Quick click to freedom?

By Vusi | 09 July 2015 Blog home

At Blue Moon, we love being liked and followed just as much as the next bag of mixed nuts. But is social media as democratic as it claims to be? Or are we mere subjects of a virtual oligarchy? 

Recently, the world celebrated its sixth annual “Social Media Day”. Often the last place we go at night, or first thing in the morning, or both (and often in between), it’s become a global institution. Which begs the question: Is it “by the people, for the people”, or controlled by big brand budgets and the propagandistic science of algorithms?


Hidden agendas?

#1 The reach apocalypse

Reach refers to how many people see your post. Since Facebook started experimenting with paid versus organic reach, many business pages relying on the latter have been hard hit by the decline in visibility. Paying to boost content is now almost mandatory, to stay competitive.

Check out this graph which plots Facebook’s declining organic reach against it’s rising stock price for the same period.

#2 The mighty algorithm

We remember blinking twice when Search Engine Optimisation experts lectured us on the power of using key words in the Google landscape, but we didn’t ponder how it might affect what content would find its way into our Facebook feed.

Revealing the depth of Facebook’s algorithm machinery, slate.com asserts that: “If the word ‘congratulations’ is in the comments, a post gets a boost.”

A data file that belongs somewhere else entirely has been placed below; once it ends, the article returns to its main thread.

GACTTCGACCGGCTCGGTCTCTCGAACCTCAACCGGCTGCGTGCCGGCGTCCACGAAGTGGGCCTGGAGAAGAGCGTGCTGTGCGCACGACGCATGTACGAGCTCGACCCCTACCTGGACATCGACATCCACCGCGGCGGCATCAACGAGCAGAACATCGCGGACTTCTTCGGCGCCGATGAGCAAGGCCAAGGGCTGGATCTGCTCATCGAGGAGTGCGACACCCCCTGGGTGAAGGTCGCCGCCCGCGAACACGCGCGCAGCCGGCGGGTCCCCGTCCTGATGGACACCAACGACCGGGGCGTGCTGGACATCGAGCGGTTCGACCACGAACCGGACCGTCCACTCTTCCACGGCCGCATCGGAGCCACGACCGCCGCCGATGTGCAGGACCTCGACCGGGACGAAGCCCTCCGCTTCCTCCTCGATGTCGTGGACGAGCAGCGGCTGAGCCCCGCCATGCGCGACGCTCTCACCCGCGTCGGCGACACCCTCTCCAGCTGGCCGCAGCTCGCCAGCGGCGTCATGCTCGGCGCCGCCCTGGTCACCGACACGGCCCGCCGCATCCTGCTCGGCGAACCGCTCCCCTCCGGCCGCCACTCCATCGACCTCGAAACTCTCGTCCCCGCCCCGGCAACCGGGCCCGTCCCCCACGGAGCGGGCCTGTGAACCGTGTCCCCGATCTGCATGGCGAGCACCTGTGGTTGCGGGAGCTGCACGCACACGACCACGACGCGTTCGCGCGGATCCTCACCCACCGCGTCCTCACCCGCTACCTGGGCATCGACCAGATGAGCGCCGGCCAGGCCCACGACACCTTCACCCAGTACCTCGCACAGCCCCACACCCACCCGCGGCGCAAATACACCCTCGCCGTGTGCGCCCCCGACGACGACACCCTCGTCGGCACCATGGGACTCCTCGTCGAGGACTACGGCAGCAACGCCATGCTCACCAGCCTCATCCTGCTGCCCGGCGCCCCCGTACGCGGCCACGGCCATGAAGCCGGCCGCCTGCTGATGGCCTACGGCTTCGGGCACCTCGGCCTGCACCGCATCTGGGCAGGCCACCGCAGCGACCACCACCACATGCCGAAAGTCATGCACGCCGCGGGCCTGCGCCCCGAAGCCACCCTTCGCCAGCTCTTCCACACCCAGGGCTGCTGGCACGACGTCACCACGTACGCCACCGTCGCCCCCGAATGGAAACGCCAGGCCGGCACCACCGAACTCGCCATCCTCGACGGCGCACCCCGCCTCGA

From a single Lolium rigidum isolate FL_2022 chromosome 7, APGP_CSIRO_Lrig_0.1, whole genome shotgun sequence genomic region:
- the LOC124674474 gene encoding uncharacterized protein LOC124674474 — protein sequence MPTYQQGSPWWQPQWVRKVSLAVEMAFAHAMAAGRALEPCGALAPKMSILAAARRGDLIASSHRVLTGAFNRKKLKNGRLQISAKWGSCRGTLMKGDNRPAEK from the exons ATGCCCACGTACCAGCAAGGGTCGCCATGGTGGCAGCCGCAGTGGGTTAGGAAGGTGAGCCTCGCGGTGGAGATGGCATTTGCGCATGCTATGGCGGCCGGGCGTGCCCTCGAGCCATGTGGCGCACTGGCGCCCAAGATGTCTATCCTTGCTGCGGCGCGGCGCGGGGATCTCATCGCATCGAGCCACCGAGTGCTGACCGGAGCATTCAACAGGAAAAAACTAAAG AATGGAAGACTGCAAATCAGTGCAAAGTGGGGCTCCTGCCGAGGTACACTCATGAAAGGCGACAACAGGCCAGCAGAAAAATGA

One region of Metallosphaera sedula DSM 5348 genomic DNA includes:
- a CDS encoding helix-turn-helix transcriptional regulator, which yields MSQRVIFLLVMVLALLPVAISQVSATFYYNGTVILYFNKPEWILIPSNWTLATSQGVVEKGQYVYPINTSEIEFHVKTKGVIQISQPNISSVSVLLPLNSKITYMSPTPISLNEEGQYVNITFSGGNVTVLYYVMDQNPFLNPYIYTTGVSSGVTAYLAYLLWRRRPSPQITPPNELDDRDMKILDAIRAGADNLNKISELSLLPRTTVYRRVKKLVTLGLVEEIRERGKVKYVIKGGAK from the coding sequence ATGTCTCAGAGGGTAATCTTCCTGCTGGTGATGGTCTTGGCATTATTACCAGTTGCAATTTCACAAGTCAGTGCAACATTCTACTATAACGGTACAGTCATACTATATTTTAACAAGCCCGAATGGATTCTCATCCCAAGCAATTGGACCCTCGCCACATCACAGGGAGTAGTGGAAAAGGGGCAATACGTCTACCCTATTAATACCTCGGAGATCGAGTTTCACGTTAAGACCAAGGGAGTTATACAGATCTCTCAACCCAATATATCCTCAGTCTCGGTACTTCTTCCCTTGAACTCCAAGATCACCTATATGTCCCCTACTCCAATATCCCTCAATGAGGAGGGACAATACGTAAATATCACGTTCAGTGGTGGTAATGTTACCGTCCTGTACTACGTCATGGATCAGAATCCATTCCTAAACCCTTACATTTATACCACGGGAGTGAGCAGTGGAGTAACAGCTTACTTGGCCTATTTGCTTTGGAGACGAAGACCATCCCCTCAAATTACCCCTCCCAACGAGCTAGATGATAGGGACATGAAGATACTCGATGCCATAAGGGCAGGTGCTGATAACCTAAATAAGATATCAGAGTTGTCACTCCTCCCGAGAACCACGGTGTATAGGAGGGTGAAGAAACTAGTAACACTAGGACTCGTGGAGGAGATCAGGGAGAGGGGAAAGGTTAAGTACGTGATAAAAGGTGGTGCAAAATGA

This explains why a friend’s new baby dominates your timeline for an entire week, while other less celebratory posts take a back seat on-screen.


#3 Design and copy limitations

We once had a boosted post removed from Facebook because it included a word that ended in “besity”. (We can’t write the whole word here, because this post – if we boost it – will also be “quietly erased”.)

The guidelines we received mentioned that we might have used offensive language in our content. Add to that the rule regarding text on boosted designs and images and you have a “negative” on free speech and free design. Then again, controls like these are necessary to avoid discrimination and hate speech – just as there are laws to protect people from such things in most democratic constitutions.


But did you know?

Facebook’s banned in many countries (eee-dot-gee-dot, North Korea), more for its revolutionary power in allowing people to express themselves, access information and speak their minds, than for its media-mogul weaponry.

This quote inspires us: https://ello.co/wtf/about/ello-manifesto/

With social media recently becoming the most popular (many would argue addictive) pastime on the Internet, we’d love to know: how free and safe do you feel, expressing yourself online?